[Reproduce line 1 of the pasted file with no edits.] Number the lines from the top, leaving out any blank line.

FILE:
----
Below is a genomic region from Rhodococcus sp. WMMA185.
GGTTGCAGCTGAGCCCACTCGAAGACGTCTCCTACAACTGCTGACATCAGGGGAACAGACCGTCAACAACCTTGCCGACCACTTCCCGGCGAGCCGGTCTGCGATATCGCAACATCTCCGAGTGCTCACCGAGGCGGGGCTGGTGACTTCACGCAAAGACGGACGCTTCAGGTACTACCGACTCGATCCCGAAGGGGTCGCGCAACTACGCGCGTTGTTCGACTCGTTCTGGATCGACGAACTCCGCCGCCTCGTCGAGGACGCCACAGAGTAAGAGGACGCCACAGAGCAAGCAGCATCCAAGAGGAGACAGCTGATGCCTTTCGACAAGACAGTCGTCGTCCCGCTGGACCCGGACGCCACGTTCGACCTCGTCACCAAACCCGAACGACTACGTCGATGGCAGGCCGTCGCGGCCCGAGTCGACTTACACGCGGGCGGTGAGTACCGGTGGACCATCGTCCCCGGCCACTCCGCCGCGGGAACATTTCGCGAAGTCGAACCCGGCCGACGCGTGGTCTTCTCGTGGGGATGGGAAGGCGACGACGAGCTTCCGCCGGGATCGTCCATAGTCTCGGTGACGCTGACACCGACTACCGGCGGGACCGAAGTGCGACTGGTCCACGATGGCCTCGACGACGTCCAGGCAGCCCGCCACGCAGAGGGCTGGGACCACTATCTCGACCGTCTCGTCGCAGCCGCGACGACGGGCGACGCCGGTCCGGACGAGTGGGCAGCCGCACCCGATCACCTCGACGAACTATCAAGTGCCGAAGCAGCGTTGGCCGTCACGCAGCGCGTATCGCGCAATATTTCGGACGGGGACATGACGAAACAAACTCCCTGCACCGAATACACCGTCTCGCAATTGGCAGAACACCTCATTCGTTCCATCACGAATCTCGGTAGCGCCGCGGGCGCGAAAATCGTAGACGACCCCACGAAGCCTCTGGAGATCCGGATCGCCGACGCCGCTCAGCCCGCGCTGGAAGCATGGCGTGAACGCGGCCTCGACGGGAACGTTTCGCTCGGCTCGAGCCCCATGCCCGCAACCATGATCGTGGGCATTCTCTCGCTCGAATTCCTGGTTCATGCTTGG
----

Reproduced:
Below is a genomic region from Rhodococcus sp. WMMA185.